The 2017-2018 flu season was brutal, led to more than 80,000 U.S. deaths and sent an estimated 900,000 people to the hospital with complications, according to the National Foundation for Infectious Diseases.
The only silver lining is that more people will roll up their sleeves and get a flu shot this year, says Jeff Goad, Pharm.D., professor and chair of the Department of Pharmacy Practice at Chapman University’s School of Pharmacy.
A vaccination success story, especially significant as we mark the 100th anniversary of the 1918 Flu Pandemic, right? Yes and no. Because here’s what else Goad can predict. There’s nothing like a mild flu season to put people off flu vaccinations the following year. Public health researchers know the cycle well.
“People think ‘Oh, I didn’t get the flu last year.’ Or they don’t recall a lot of deaths or debilitating hospitalizations,” he says. “You need a major outbreak to stir up vaccination rates. That’s true of other preventable diseases, too. When measles hit Disneyland, we got a whole new law (requiring vaccination of children). It’s unfortunate that that’s what it takes to get people to modify behaviors. Prevention is not something Americans are used to.”
Herd Immunity Helps
But when it comes to influenza, vaccination – especially among children and healthy adults – is the best prevention for the overall population, Goad says. When healthy young people are vaccinated, they develop a strong immune response. If enough people don’t get the flu, it makes it hard for the virus to get around. It’s what virologists call “herd immunity.” And that’s particularly helpful to the elderly, young children, heart patients, diabetics and others with immune-comprising conditions for whom the flu vaccine can be less effective.
“People often wonder how Influenza causes so many deaths. Mostly, it causes chronic conditions like heart disease and chronic lung disease to get worse as well as causing bacterial pneumonia in older adults,” he says.
Not that youthful vigor is an automatic defense against this virus. Healthy adults aged 20 to 49 were hardest hit by the 1918 flu and again in the 2009 pandemic.
“As we talk about the 100th anniversary of the 1918 flu, it’s always good to learn from history. New flu viruses can suddenly pop up in the population,” he says. “And even though we might have a mild flu season one year, there’s no way to predict what it’s going to be the following year.”
Influenza’s changeable nature – more about that shortly – doesn’t help, either. Influenza vaccines are built on what scientists see circulating worldwide, but a hallmark of the virus is its knack to change.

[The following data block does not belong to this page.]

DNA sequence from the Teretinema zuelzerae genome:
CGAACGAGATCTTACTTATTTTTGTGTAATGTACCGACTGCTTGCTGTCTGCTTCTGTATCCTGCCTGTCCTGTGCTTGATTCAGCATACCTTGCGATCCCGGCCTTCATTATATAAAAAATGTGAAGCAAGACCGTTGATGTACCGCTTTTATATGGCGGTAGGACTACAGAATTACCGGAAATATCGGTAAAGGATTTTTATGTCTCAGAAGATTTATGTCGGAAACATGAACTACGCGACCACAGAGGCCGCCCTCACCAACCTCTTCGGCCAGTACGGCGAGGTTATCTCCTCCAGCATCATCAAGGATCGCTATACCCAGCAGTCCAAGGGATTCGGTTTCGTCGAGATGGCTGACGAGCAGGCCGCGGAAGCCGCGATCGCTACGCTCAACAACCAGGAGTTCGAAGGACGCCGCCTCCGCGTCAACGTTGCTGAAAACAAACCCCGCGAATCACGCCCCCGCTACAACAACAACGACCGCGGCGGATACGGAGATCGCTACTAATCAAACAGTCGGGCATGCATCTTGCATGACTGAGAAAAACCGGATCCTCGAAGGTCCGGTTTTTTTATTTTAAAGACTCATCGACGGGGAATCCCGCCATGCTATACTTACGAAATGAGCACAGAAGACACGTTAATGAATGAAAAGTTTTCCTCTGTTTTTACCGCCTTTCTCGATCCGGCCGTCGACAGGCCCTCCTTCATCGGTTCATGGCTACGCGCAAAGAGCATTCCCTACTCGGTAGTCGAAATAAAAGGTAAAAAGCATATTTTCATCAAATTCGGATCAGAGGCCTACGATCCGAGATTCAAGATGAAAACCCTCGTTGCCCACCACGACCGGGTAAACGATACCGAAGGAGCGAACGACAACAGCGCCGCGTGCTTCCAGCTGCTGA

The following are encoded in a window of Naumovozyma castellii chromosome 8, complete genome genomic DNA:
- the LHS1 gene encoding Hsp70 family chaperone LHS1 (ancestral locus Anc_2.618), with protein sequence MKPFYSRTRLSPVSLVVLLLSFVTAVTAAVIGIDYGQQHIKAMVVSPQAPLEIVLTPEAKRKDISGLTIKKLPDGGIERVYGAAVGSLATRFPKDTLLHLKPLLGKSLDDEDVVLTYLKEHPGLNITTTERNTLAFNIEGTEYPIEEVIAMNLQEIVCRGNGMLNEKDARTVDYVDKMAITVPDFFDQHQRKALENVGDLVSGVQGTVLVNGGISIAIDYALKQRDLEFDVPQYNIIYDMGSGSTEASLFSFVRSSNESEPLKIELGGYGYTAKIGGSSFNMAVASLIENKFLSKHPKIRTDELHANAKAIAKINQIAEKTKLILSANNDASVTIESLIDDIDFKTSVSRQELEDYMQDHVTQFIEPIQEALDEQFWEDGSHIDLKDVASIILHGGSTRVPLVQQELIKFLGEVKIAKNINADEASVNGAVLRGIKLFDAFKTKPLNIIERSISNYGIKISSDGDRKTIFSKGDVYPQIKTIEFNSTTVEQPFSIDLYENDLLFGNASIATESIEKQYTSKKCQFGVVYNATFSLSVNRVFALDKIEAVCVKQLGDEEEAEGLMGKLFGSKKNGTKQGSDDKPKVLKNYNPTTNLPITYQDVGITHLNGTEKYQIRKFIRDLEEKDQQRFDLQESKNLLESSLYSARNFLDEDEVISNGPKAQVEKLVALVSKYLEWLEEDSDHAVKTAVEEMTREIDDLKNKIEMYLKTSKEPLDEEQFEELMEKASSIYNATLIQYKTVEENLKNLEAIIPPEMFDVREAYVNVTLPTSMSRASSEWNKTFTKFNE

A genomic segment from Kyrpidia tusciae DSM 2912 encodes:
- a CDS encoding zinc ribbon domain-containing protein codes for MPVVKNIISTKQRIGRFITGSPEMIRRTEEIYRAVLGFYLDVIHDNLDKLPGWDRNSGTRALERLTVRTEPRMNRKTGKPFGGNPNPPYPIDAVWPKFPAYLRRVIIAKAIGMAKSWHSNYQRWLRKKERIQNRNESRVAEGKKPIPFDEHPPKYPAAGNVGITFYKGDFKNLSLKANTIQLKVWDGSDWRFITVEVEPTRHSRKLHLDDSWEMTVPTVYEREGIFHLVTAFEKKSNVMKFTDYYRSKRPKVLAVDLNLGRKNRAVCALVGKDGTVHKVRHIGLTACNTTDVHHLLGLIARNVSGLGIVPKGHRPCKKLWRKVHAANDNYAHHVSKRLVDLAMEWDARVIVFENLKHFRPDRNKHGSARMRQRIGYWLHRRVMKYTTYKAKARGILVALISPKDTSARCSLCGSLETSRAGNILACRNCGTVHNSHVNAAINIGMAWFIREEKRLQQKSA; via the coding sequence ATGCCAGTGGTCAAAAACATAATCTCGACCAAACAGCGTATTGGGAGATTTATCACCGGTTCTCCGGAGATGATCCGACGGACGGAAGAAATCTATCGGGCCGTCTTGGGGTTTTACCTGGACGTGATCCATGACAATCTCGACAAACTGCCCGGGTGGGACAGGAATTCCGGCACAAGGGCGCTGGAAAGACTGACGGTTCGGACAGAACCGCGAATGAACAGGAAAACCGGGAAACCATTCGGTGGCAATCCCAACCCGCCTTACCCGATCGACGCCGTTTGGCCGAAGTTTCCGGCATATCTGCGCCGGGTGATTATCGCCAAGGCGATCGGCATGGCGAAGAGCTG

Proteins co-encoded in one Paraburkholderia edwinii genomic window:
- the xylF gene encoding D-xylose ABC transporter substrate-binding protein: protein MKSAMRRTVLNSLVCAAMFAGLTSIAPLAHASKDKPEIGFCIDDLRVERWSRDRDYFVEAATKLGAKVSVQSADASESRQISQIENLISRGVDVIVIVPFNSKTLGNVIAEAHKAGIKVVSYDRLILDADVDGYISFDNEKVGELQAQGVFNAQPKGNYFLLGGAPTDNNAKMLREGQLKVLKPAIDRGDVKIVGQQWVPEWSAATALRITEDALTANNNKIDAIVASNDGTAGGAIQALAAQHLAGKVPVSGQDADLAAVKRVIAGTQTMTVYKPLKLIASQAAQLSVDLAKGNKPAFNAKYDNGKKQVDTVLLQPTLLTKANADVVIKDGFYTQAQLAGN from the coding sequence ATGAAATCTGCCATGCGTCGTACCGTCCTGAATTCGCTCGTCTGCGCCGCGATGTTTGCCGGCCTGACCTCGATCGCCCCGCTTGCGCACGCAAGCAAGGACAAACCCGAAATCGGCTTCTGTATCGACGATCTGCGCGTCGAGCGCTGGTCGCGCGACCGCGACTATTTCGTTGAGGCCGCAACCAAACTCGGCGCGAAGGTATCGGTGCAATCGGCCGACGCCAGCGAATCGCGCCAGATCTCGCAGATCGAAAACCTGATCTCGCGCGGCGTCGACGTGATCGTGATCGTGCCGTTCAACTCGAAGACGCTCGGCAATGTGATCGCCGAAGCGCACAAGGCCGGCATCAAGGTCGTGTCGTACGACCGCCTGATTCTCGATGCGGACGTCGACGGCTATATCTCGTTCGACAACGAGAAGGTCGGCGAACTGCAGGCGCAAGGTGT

“That drives people nuts. It’s frustrating for everyone, believe me,” he says. “It can seem like a guessing game layered within a guessing game.”
But it’s an educated guessing game. More than 100 countries conduct year-round influenza surveillance and send data to five major laboratories, including the Centers for Disease Control and Prevention (CDC) in Atlanta.
All of these labs watch for signs of “drift and shift.” Drift is when the virus changes only slightly, causing the immune system to not recognize the virus as well. That’s usually at play each year.
Harder to predict is shift, which is when an influenza virus makes a sudden and major change. When shift occurs, few people have immunity and it can lead to a pandemic, as the so-called swine flu did when it hit hard in 2009 and the Spanish flu did in 1918.
All this information guides the World Health Organization in its vaccine composition recommendations. In the United States, the Food and Drug Administration makes the final decision about the specific formulations used nationwide.
Then manufacturers go to work, producing a handful of approved flu vaccines, most of which are grown in incubated eggs during the summer months. Although it’s a proven method, it’s not perfect, Goad says. Egg-based vaccines are slow to grow and slight changes occur when the virus adapts to the egg environment.
Public health officials are happy to see promising research into other cell-based growth mediums that could lead to better vaccines, as well as speedier turnarounds in production should a shift occur. Among the major supporters of such research is the Department of Defense.
Meanwhile, the flu vaccines injected into your arm at the pharmacy, work or school clinics are safe and effective, and if enough people got them flu-related deaths and hospitalizations would drop, Goad says.
“It doesn’t matter where you go to get the vaccine as long as you get it.”
Display image at top/A graphic representation of a generic influenza virus. (Courtesy of the Centers for Disease Control)